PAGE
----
RALEIGH/RBC CENTER – Fifty minutes before the N.C. State-Maryland tipoff at the RBC Center on Wednesday, reporters were trading stories back in the media center, a white-and-red room where stat junkies face the wall and scribe away.
What do you think Tiger Woods will say at his press conference Friday? Did you hear that Bobby Frasor interview we had today? He called in from Bulgaria. How about that UNC game the other day? Was that the worst 10 minutes of basketball you’ve ever seen?
Those are the kinds of things we press types banter about while gulping complimentary Coca-Cola products when the local team in the locker room down the hall is in last place in the ACC and sporting a four-game losing streak.
Make it five.
Some called the Wolfpack’s 67-58 defeat a tale of two halves, a phrase I generally despise as every game I’ve seen is played in two parts, but it’s easy to see why the bland sports phrase is apt here.
Sidney Lowe’s team held a 10-point lead at intermission, having shot 44.4 percent from the field and holding the Terps to 33.3 percent. That reversed after the break, the Wolfpack hoisting shots at a 23.3 percent clip and Maryland tickling the twine 56 percent of the time.
“I just think we got away from what we did in the first half,” Lowe said.
“We forced some shots. We had at least six guys in the second half who took bad shots, and it’s just like one after another, and (Maryland) made their run.”
The gutted coach questioned his team’s resolve, too. Asked what the pulse of the team was in the locker room, he said, “I’m not sure what their pulse is. One guy looked like he was going to cry. There were a lot of guys with their heads down, but the question is what are you going to do about it? When is it going to be enough?”
The Wolfpack have now lost seven straight ACC tilts, going winless since shocking Duke in Jan. 20. They’ve lost 32 of their last 40 against Maryland, too. You didn’t need a media guide to clue you in to the dispair among Wolfpack backers, though. The signs, both literal and figurative, of a season perhaps better left forgotten, abounded:
– As athletic director Lee Fowler walked off the court following a halftime presentation, students chanted “Fire Fowler.” The embattled administrator muttered to himself, though he did keep in tune with the chanters.
– During a second-half timeout, N.C. State trotted the Bass Pack, the school’s competitive bass fishing squad, onto the court. Donning X Games-style red and white graffitied shirts littered with sponsor logos, a half dozen of the anglers waved to the 14,288 in attendance who erupted when told the team had won an FLW College Fishing Northern Regional Championship.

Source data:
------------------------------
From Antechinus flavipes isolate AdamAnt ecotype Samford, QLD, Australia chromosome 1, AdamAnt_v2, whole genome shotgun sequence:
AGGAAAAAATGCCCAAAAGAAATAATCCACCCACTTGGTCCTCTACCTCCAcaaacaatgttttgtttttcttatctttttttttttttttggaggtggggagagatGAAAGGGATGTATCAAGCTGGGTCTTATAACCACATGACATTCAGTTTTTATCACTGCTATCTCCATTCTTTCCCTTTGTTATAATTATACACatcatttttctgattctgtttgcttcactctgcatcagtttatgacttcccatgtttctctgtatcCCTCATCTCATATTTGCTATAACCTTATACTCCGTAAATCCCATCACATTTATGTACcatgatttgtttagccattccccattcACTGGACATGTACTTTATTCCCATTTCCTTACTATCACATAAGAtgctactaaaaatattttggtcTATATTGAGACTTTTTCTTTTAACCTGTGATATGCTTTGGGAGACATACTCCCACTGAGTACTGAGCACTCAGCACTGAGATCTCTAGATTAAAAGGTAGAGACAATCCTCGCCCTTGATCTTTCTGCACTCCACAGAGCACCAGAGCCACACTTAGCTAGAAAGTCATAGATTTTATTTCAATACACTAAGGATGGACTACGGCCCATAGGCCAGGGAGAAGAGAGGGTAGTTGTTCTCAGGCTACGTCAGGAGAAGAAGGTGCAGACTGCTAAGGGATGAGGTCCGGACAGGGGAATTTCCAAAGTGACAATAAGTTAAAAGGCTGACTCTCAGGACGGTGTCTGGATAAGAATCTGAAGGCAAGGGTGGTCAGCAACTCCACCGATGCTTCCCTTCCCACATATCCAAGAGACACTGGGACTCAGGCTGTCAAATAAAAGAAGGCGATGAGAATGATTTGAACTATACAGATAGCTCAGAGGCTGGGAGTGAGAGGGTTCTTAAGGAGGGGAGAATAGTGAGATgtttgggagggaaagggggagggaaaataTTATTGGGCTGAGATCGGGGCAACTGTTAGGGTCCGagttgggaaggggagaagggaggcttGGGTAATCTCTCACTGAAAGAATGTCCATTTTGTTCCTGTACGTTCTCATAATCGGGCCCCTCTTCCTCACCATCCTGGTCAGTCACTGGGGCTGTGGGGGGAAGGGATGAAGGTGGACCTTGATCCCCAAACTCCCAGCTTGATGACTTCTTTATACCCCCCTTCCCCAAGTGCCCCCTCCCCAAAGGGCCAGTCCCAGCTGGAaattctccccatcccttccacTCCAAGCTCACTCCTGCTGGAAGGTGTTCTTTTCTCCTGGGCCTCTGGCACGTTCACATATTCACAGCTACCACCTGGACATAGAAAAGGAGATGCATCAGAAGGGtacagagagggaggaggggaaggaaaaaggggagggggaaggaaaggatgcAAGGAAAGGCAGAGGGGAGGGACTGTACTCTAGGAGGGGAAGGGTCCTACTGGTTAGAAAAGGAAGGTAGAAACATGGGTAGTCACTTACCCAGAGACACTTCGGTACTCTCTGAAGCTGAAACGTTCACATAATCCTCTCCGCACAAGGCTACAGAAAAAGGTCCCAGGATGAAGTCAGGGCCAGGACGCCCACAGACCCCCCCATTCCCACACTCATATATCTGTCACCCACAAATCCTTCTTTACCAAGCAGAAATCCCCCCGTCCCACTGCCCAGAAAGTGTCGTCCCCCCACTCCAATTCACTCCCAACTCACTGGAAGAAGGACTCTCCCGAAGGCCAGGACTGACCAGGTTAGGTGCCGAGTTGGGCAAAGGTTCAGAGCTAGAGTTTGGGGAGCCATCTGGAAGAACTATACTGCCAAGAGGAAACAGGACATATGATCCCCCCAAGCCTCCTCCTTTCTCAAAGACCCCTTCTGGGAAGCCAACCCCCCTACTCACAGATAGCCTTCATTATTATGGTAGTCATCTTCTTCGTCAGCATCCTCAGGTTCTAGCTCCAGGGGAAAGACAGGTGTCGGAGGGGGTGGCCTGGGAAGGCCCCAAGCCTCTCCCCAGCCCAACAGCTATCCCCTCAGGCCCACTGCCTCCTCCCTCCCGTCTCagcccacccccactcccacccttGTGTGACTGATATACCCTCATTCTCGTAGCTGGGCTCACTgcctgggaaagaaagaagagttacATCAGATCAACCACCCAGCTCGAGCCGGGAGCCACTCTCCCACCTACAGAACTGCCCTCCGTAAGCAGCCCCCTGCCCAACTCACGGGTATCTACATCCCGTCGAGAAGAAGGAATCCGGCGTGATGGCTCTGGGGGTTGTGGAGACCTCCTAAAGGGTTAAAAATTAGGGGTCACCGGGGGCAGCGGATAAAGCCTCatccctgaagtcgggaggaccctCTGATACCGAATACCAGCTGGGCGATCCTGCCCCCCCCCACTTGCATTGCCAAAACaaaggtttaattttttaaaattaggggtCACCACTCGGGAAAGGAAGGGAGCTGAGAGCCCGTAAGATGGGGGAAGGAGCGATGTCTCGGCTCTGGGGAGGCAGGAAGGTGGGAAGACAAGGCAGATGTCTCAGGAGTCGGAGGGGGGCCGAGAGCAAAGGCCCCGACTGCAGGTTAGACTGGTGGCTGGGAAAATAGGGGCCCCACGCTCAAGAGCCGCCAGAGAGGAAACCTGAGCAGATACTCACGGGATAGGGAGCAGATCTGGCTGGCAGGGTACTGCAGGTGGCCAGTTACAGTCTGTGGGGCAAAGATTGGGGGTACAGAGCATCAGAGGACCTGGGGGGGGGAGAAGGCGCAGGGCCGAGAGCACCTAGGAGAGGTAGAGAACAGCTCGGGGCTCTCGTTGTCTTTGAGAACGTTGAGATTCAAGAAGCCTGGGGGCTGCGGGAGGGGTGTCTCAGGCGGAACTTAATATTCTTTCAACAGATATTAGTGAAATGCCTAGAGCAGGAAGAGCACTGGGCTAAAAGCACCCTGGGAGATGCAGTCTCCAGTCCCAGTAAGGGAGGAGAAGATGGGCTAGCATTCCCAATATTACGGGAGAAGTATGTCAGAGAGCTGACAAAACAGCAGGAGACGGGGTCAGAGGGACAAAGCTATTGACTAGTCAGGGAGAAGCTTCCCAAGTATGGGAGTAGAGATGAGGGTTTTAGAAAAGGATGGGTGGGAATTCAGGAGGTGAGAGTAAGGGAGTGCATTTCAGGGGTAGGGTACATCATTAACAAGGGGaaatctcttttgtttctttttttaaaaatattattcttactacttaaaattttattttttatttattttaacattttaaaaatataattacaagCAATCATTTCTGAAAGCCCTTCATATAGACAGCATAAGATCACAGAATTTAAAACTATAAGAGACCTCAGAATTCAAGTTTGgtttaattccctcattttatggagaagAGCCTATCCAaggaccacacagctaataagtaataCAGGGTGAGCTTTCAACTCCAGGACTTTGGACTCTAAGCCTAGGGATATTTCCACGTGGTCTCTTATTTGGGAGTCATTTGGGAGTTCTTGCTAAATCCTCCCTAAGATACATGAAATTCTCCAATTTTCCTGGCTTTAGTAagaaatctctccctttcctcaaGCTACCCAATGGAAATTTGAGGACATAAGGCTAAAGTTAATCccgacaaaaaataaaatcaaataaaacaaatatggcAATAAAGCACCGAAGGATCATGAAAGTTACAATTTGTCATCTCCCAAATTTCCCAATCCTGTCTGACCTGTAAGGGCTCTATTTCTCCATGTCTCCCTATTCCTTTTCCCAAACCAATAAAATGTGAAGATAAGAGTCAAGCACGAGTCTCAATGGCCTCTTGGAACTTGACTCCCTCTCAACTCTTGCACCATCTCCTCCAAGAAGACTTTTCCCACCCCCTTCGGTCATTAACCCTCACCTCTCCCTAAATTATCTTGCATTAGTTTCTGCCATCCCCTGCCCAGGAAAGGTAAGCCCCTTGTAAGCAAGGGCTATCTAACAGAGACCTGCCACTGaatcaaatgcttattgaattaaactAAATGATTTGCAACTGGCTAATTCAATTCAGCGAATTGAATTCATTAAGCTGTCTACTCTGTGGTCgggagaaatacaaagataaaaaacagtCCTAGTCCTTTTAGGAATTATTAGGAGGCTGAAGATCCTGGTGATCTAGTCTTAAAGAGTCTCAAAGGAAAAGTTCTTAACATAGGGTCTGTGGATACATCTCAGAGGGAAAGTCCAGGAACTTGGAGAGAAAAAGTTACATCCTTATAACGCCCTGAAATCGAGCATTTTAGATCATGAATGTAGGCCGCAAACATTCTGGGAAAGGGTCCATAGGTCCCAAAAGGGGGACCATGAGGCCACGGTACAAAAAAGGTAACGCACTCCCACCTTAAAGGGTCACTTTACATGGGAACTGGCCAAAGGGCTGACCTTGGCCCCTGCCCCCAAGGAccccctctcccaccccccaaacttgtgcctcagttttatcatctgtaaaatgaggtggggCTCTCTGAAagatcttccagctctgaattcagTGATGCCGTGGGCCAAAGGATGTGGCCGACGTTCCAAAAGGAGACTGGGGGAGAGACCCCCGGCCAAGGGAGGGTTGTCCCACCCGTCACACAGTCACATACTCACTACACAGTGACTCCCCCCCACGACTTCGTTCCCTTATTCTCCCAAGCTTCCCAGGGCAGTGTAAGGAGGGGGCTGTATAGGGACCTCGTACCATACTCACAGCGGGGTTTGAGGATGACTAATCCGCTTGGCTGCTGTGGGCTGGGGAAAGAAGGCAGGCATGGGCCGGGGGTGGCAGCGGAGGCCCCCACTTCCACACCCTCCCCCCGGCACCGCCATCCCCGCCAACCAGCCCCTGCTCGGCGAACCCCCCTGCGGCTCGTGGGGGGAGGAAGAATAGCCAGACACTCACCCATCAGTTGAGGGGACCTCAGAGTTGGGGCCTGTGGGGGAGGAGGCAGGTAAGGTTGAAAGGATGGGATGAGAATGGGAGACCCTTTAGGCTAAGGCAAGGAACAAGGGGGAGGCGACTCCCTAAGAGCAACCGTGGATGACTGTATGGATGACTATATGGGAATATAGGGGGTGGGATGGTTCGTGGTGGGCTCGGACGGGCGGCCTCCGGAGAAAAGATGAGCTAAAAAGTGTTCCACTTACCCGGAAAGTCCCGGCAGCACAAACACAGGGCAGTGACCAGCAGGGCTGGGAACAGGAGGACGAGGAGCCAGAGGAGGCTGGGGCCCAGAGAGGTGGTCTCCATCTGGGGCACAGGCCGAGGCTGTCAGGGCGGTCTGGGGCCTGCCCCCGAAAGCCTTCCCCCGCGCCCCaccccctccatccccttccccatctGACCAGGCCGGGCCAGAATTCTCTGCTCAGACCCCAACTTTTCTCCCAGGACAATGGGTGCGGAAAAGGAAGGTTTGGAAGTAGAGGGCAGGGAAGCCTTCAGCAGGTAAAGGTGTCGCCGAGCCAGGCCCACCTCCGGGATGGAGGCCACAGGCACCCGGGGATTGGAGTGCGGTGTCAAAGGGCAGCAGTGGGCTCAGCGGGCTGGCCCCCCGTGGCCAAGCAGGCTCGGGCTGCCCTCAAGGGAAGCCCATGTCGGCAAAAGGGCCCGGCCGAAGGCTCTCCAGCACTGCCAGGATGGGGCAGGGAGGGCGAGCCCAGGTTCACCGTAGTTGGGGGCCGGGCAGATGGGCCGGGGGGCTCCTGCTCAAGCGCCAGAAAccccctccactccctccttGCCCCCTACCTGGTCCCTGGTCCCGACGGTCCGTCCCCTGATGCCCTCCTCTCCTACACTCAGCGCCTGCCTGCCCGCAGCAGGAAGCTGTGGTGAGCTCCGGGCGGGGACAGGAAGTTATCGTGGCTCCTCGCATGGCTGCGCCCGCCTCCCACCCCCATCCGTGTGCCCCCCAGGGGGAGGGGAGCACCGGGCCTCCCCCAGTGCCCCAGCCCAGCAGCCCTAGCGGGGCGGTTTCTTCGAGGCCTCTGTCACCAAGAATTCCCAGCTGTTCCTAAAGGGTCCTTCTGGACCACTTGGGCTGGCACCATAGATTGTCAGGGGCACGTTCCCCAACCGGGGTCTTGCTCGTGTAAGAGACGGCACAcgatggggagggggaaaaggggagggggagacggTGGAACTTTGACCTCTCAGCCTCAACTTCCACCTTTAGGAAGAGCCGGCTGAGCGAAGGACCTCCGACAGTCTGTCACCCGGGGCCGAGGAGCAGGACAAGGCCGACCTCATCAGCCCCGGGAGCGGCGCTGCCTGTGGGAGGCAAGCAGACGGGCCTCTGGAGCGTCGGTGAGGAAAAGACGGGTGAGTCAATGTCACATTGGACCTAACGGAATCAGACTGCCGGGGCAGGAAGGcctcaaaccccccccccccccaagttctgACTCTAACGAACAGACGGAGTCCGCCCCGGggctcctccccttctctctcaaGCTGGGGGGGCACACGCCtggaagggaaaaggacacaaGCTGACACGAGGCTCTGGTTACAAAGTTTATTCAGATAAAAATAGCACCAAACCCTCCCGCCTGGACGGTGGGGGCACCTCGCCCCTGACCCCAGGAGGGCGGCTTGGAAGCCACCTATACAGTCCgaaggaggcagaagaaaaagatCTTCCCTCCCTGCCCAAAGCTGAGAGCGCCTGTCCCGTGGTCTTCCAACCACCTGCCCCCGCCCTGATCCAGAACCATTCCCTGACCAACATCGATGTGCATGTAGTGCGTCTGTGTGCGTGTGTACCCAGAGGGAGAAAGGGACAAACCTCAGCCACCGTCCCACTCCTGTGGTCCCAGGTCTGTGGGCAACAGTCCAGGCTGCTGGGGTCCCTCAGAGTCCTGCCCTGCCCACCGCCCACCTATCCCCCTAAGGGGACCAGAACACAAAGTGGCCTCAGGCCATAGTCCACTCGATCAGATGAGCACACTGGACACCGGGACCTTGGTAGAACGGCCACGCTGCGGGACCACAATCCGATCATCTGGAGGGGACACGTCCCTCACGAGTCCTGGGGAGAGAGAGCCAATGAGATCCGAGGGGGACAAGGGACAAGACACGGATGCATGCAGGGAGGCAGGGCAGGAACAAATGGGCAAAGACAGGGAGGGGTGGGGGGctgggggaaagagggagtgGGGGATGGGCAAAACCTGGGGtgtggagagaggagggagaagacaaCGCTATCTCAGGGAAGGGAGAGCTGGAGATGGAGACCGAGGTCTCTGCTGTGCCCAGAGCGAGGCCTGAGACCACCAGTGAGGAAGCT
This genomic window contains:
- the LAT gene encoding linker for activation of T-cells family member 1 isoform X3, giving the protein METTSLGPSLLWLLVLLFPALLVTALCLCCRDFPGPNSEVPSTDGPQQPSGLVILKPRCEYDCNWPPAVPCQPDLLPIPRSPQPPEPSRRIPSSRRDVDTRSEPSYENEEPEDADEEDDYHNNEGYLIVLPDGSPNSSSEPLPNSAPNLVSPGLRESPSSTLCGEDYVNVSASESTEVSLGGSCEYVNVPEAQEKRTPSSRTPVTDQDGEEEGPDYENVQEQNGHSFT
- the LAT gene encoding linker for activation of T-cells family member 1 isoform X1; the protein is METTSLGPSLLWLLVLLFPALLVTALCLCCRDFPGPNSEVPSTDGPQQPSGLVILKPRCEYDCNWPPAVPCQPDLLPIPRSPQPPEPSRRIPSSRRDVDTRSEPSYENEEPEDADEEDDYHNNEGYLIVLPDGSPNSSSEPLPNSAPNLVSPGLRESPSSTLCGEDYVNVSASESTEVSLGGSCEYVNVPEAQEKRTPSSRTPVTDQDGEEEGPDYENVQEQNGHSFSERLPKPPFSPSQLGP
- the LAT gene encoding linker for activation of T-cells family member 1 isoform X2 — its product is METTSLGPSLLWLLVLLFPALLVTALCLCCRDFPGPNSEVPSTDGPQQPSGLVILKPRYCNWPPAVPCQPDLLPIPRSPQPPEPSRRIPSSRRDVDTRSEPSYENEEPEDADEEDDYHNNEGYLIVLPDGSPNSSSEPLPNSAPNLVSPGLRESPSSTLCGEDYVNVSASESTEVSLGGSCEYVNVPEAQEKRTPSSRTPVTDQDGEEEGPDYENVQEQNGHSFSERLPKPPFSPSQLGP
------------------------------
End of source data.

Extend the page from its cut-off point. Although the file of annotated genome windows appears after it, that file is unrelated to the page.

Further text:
“There’s our national champions!” one fan remarked.
– Late in the game, forward Tracy Smith dribbled the ball of his foot while attempting to attempt a free throw. It rolled away embarassingly before a referee returned it to Smith, who sank the shot.
– When Maryland trailed 41-32 with 15:44 to go in the second stanza, one student yelled, as if to utter the most offensive statement possible, “Hey Gary Williams, you’re losing to N.C. State!”
Students take turns heckling Vasquez
Maryland guard Greivis Vasquez, loathed in arenas across the ACC because of his awkward shimmy shakes and gloating in front of opposing student sections, was a target of constant abuse Wednesday night.
N.C. State students didn’t seem to care for his hair cut, a mousse-laden fauxhawk, and informed him that he should alter it lest he look like a term that offends Sarah Palin.
They chanted, “U-S-A, U-S-A” as the Venezuelan shot his free throws. Someone thought they’d hurt Vasquez’s feelings by asking him how many medals Venezuela has won at the 2010 Winter Olympics. For the record, Venezuela, a warm-weather country, didn’t send any athletes to Vancouver, leading the experts at NBC to predict that the country, “is not expected to contend for a medal.”
Heckles, many which are too profane even for the Indy, came in both English and Spanish.
Vasquez just kept making buckets, though. He finished with a game-high 26 points and six assists, including five straight points down the stretch to seal the win.
“I don’t think in his mind he was going to let us lose,” Williams said.
Lowe said his team lacks a player like Vasquez who can be a floor leader and provide mental toughness.
“Like him or not, you have to respect him,” Lowe said.
Fans remember glory days
Despite this game, and the last game, and the three before it, N.C. State still got to celebrate at half time when legends Lorenzo Charles and David Thompson were honored as part of the 100th anniversary of Wolfpack basketball.
Charles, who famously dunked Dereck Whittenburg’s air ball as time expired to win the 1983 National Championship, had his No. 43 jersey honored. It now hangs next to Julius Hodge’s No. 24.
It was a fitting honor for the 47-year-old who looked ready to lace them up, despite the PA announcer accidentally calling Charles’s fourth-year his “senior citizen season.”
Thompson, who led N.C. State to its first title in 1974 and was the Naismith Player of the Year in 1975, was greated with a roar as well.
Garry Stokan, president of the Atlanta Sports Council and a former Thompson teammate, presented him with an award and said Thompson’s credentials mean Duke and UNC can’t rival N.C. State’s tradition.
“The one thing we have that they don’t have is the greatest player in the history of college basketball,” he said.
That’ll have to be enough to tide them over until next year. Oh, next year.